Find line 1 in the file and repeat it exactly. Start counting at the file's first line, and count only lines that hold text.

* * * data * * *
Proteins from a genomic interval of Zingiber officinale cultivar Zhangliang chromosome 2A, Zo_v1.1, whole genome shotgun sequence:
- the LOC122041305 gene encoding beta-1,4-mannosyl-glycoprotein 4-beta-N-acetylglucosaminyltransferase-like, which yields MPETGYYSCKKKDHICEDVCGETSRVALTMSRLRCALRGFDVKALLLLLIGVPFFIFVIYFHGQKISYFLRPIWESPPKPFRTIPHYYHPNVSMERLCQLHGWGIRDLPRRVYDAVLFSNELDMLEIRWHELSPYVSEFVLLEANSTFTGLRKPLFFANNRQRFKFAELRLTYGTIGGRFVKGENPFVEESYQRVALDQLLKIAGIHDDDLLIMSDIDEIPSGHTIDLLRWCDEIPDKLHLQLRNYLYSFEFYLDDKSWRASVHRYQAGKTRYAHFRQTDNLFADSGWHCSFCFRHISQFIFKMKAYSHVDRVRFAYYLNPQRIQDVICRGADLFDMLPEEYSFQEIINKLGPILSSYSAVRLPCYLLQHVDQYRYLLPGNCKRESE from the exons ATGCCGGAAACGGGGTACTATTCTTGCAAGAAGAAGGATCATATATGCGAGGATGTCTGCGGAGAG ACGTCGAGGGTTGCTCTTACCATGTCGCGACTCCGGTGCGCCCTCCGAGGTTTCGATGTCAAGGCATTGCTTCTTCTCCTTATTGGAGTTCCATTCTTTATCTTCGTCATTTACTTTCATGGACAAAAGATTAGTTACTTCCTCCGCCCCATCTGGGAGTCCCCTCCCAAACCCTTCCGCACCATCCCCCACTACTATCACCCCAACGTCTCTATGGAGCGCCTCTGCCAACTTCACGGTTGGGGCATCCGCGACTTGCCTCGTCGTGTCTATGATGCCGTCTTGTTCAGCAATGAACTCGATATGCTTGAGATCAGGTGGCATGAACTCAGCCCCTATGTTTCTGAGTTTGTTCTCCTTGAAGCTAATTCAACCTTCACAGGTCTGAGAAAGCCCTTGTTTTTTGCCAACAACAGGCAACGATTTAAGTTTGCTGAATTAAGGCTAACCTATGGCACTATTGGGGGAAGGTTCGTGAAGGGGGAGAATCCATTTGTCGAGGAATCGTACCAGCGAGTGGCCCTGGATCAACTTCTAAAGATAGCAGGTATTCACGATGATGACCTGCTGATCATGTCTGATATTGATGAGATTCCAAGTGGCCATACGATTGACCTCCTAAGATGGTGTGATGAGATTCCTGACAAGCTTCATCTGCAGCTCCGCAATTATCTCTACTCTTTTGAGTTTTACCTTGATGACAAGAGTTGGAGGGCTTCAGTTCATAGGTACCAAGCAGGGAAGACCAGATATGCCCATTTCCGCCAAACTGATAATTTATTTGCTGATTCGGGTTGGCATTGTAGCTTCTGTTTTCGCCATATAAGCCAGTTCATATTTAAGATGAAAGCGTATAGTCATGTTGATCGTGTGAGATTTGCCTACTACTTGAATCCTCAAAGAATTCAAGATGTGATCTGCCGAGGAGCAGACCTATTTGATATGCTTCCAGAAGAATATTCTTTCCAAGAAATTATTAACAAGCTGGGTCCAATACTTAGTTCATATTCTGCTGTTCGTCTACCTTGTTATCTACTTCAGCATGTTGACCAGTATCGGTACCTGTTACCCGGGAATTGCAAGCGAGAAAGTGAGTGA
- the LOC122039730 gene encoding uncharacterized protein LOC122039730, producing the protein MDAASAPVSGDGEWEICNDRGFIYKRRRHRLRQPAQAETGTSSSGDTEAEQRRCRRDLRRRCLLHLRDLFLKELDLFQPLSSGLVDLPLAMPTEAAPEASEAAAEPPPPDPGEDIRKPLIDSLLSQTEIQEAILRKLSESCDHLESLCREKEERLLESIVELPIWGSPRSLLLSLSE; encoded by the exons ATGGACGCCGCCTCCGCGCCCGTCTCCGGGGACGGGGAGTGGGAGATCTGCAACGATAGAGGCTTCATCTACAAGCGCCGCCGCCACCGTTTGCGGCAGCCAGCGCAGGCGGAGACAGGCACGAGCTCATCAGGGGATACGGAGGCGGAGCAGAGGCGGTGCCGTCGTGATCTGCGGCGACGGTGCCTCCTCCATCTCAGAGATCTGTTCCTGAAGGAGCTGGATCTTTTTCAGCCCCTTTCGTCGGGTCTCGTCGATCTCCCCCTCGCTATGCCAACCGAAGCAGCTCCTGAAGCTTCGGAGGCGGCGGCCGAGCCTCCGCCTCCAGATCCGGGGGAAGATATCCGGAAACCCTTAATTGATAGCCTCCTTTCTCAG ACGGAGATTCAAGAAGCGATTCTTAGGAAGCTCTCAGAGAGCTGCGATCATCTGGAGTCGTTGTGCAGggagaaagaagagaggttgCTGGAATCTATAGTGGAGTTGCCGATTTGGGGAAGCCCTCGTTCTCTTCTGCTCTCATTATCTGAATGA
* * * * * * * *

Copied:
Proteins from a genomic interval of Zingiber officinale cultivar Zhangliang chromosome 2A, Zo_v1.1, whole genome shotgun sequence: